taken from a SANS Critical vulnerability analysis email
The Windows Shell framework included with Windows XP contains a buffer
overflow in the handling of large audio file attributes, allowing a
malicious MP3 or WMA file to execute arbitrary code. Because Windows
XP provides native support for parsing MP3 and WMA file attributes
via Explorer, a malicious file would not need to be opened/played in
order to exploit the vulnerability. If a user simply opens a folder
containing the file, Explorer will read the file attributes and the
buffer overflow will occur.
Similarly, an XP user browsing a hostile website using Internet
Explore could be remotely compromised simply by hovering their mouse
over an icon for a malicious file. Further, under some circumstances,
an HTML email can launch the attack automatically when the XP recipient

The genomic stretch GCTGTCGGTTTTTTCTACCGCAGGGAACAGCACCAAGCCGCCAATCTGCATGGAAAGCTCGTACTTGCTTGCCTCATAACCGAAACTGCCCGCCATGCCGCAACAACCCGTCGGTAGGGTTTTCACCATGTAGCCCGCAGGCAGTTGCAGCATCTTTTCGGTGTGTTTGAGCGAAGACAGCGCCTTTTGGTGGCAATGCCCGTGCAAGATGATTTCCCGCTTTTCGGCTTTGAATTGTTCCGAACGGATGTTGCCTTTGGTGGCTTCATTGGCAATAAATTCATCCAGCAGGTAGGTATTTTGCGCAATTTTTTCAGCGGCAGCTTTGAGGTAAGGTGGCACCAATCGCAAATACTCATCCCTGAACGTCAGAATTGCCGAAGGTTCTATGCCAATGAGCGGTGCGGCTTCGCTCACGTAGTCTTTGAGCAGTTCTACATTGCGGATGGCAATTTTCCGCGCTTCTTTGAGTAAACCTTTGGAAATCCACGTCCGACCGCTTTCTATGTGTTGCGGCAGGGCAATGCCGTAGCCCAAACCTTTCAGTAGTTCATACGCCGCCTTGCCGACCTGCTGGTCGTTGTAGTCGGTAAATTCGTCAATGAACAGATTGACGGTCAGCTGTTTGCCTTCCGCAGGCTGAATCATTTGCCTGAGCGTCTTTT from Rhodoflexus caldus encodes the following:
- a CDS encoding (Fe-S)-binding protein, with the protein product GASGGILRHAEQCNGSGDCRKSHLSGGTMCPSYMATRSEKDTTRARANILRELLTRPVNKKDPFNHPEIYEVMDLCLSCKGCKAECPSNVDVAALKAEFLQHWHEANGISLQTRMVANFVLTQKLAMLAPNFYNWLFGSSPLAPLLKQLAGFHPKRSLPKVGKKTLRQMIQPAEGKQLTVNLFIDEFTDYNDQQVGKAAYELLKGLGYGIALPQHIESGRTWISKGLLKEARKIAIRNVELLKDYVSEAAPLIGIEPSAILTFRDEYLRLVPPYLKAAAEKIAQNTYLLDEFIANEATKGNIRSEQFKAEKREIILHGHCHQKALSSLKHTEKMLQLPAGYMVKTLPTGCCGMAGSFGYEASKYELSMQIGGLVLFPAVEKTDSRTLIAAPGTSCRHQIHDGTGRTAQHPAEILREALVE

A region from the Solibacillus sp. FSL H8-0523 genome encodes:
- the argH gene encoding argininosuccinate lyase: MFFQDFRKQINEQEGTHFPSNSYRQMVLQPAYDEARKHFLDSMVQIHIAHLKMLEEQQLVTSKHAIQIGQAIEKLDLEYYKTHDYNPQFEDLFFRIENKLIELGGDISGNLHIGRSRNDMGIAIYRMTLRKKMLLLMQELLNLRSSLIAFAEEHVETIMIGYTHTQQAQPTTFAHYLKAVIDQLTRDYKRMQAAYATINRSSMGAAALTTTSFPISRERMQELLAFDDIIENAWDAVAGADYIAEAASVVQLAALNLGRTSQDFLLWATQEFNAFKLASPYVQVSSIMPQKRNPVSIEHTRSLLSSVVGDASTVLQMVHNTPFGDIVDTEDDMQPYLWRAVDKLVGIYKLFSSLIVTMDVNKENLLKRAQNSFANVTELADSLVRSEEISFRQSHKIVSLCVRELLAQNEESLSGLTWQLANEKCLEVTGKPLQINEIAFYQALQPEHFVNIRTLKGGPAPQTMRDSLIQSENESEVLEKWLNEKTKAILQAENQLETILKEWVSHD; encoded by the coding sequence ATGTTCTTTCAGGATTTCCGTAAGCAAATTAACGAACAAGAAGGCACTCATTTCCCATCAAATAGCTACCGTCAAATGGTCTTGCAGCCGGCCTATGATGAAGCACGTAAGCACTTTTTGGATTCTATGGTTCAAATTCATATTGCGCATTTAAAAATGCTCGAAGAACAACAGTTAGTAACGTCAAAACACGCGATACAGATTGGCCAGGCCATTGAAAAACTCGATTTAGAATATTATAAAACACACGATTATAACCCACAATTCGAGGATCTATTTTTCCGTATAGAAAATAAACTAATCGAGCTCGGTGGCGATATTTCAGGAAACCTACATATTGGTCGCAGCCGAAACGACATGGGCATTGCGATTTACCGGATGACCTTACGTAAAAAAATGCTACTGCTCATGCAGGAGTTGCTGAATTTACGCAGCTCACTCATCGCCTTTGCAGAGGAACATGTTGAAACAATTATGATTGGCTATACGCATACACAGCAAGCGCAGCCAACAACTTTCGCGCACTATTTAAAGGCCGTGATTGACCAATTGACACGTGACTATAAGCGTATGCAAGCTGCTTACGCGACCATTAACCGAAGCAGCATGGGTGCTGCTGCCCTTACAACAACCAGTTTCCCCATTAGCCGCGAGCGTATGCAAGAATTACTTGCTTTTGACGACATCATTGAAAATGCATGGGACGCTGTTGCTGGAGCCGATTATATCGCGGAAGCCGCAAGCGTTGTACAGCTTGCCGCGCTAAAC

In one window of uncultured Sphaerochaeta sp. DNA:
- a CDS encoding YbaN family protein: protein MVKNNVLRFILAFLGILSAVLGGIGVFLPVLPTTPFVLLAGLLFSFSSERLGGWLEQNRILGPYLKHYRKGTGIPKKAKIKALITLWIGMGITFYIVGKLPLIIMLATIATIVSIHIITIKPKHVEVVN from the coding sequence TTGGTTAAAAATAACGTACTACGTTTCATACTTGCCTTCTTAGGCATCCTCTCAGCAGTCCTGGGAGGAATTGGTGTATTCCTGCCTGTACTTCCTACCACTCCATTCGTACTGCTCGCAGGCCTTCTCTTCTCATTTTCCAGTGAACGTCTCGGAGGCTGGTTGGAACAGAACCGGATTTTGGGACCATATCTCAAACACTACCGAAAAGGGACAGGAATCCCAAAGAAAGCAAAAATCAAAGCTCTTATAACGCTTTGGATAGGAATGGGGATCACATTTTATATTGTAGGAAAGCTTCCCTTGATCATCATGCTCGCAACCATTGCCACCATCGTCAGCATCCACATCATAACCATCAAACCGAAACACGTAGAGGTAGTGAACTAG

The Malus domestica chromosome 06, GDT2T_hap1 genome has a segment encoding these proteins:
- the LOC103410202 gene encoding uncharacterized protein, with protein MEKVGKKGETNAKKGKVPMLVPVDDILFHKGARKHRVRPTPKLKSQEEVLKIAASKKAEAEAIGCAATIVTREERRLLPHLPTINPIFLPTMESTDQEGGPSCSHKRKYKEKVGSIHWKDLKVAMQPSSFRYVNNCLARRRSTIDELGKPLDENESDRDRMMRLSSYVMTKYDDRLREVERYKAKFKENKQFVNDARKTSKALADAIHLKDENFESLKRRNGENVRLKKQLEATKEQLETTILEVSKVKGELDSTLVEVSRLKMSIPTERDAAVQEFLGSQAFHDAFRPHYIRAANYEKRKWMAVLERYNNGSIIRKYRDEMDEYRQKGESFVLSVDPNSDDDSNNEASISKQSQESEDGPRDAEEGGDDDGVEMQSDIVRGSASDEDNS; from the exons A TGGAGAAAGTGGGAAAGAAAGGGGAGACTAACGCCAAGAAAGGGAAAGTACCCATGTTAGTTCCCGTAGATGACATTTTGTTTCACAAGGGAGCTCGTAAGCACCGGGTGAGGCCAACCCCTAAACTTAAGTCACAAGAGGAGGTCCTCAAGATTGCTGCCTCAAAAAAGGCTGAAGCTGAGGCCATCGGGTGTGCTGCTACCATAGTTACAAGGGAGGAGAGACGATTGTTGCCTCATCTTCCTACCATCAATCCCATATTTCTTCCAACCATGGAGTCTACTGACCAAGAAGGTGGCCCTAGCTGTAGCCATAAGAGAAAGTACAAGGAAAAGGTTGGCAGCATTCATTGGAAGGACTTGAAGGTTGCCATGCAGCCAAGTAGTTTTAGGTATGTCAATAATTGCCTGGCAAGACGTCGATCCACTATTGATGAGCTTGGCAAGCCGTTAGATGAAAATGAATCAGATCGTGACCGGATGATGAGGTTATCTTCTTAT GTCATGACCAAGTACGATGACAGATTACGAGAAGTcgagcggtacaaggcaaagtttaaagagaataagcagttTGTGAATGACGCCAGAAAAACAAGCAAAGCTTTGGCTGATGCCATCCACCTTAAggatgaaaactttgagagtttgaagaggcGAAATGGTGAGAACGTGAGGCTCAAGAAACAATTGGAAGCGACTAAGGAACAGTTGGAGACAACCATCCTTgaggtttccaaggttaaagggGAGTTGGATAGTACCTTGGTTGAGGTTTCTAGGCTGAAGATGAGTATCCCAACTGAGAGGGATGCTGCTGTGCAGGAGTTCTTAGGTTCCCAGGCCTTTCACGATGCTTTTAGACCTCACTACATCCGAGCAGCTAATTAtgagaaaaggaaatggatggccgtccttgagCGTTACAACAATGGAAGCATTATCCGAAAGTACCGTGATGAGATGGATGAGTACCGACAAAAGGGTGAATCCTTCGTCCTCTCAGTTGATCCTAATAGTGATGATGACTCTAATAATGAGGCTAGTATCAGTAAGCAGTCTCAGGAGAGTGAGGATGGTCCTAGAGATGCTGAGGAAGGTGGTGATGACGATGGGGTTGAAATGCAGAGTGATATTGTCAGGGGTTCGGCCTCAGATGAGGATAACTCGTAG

opens or previews the email.
Risk: Compromise of Windows XP machines at the privilege level of
the XP user encountering the hostile audio file.
Deployment: Widely deployed.
Ease of Exploitation: Unknown.
An attacker must create an audio file which carries a large, corrupt
custom attribute. Given that there are a limited number of ways to
manipulate attributes, an attacker may be able to gain substantial
information through experimentation.
Status: Vendor confirmed, patches available.
Council Site Actions:
Only a few of the Council sites reported use of the XP O/S within
their organizations, all of which are very limited deployments.
Several of the sites have notified their desktop support groups. One
site will be rolling out the patches (via SMS) during the next regular
patch update cycle.
Most of the council sites use automatic AV signature updating software
and are actively blocking MP3's (and other file types) at the network
perimeters via web proxies. These actions greatly reduce the risk
created by this vulnerability.